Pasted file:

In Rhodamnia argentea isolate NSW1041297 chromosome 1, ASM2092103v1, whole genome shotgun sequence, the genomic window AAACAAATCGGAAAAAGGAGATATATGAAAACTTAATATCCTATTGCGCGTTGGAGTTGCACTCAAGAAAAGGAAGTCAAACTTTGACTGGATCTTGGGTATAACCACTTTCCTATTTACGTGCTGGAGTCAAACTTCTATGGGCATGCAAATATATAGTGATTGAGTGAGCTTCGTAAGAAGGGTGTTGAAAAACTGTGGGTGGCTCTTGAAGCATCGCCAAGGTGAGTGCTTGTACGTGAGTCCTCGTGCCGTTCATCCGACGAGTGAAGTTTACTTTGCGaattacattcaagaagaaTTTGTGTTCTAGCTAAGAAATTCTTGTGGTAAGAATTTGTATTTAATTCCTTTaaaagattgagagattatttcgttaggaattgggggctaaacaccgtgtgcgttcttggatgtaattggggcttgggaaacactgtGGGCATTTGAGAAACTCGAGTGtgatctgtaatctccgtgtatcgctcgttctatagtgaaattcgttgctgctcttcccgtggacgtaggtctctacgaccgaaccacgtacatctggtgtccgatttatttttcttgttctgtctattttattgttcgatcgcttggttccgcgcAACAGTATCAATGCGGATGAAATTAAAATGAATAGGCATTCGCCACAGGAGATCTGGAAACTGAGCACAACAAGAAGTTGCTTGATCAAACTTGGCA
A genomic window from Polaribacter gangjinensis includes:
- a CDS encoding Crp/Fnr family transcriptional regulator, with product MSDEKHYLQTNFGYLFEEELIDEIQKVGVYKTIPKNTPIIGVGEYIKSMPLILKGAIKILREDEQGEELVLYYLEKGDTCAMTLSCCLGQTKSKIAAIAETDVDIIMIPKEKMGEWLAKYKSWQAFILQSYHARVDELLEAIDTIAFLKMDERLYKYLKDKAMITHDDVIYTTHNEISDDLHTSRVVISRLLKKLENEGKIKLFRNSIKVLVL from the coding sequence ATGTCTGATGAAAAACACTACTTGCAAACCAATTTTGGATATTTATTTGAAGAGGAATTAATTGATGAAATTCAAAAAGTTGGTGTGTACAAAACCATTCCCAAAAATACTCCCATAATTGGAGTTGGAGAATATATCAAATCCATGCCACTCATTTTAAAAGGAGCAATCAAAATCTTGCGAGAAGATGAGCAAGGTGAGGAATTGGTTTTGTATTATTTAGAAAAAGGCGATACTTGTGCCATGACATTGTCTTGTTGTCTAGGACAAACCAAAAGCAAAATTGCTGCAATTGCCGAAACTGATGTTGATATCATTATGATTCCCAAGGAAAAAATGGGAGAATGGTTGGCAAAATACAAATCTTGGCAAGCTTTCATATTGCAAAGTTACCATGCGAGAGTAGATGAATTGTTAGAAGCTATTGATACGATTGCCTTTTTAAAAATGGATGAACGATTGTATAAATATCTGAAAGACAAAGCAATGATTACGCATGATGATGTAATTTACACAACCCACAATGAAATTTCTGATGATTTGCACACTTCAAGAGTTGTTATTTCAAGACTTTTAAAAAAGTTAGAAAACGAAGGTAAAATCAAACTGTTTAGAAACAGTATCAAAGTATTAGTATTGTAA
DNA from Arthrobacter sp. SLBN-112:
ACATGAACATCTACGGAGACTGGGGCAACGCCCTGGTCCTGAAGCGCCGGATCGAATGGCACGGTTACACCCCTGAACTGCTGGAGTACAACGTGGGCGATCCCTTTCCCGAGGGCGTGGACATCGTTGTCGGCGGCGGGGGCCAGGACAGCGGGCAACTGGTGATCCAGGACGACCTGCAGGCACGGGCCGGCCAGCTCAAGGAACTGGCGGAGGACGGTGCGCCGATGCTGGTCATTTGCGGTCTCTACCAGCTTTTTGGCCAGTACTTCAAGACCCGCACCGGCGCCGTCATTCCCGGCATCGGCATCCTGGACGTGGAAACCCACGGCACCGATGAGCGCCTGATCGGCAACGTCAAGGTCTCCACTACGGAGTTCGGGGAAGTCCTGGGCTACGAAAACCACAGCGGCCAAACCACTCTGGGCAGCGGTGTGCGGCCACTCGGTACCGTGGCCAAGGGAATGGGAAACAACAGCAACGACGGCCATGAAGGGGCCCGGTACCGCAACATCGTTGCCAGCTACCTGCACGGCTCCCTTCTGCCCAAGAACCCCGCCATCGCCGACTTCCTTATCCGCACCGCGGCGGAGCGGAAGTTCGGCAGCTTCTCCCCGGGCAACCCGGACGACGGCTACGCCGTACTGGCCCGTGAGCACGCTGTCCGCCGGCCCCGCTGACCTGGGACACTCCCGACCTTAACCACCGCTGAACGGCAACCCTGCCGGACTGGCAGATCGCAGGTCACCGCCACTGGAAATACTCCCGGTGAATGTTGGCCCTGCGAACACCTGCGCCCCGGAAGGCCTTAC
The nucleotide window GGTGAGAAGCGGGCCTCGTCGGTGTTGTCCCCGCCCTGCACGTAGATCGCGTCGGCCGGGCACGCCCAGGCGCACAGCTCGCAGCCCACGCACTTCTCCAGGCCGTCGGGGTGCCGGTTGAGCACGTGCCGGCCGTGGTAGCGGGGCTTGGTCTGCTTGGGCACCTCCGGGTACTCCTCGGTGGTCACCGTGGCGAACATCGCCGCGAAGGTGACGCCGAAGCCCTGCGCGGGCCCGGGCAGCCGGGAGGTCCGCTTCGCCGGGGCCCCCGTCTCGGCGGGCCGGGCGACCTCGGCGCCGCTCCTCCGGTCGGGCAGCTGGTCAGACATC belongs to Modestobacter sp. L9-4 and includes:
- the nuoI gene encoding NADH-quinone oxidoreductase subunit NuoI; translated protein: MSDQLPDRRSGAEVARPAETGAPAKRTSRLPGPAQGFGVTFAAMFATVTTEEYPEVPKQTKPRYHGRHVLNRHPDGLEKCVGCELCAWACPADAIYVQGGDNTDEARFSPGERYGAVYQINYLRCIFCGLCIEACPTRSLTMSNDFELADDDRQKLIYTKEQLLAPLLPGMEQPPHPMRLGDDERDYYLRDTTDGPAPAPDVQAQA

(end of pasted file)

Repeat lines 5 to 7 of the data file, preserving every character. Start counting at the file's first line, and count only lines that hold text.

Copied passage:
ACATGAACATCTACGGAGACTGGGGCAACGCCCTGGTCCTGAAGCGCCGGATCGAATGGCACGGTTACACCCCTGAACTGCTGGAGTACAACGTGGGCGATCCCTTTCCCGAGGGCGTGGACATCGTTGTCGGCGGCGGGGGCCAGGACAGCGGGCAACTGGTGATCCAGGACGACCTGCAGGCACGGGCCGGCCAGCTCAAGGAACTGGCGGAGGACGGTGCGCCGATGCTGGTCATTTGCGGTCTCTACCAGCTTTTTGGCCAGTACTTCAAGACCCGCACCGGCGCCGTCATTCCCGGCATCGGCATCCTGGACGTGGAAACCCACGGCACCGATGAGCGCCTGATCGGCAACGTCAAGGTCTCCACTACGGAGTTCGGGGAAGTCCTGGGCTACGAAAACCACAGCGGCCAAACCACTCTGGGCAGCGGTGTGCGGCCACTCGGTACCGTGGCCAAGGGAATGGGAAACAACAGCAACGACGGCCATGAAGGGGCCCGGTACCGCAACATCGTTGCCAGCTACCTGCACGGCTCCCTTCTGCCCAAGAACCCCGCCATCGCCGACTTCCTTATCCGCACCGCGGCGGAGCGGAAGTTCGGCAGCTTCTCCCCGGGCAACCCGGACGACGGCTACGCCGTACTGGCCCGTGAGCACGCTGTCCGCCGGCCCCGCTGACCTGGGACACTCCCGACCTTAACCACCGCTGAACGGCAACCCTGCCGGACTGGCAGATCGCAGGTCACCGCCACTGGAAATACTCCCGGTGAATGTTGGCCCTGCGAACACCTGCGCCCCGGAAGGCCTTAC
The nucleotide window GGTGAGAAGCGGGCCTCGTCGGTGTTGTCCCCGCCCTGCACGTAGATCGCGTCGGCCGGGCACGCCCAGGCGCACAGCTCGCAGCCCACGCACTTCTCCAGGCCGTCGGGGTGCCGGTTGAGCACGTGCCGGCCGTGGTAGCGGGGCTTGGTCTGCTTGGGCACCTCCGGGTACTCCTCGGTGGTCACCGTGGCGAACATCGCCGCGAAGGTGACGCCGAAGCCCTGCGCGGGCCCGGGCAGCCGGGAGGTCCGCTTCGCCGGGGCCCCCGTCTCGGCGGGCCGGGCGACCTCGGCGCCGCTCCTCCGGTCGGGCAGCTGGTCAGACATC belongs to Modestobacter sp. L9-4 and includes:
- the nuoI gene encoding NADH-quinone oxidoreductase subunit NuoI; translated protein: MSDQLPDRRSGAEVARPAETGAPAKRTSRLPGPAQGFGVTFAAMFATVTTEEYPEVPKQTKPRYHGRHVLNRHPDGLEKCVGCELCAWACPADAIYVQGGDNTDEARFSPGERYGAVYQINYLRCIFCGLCIEACPTRSLTMSNDFELADDDRQKLIYTKEQLLAPLLPGMEQPPHPMRLGDDERDYYLRDTTDGPAPAPDVQAQA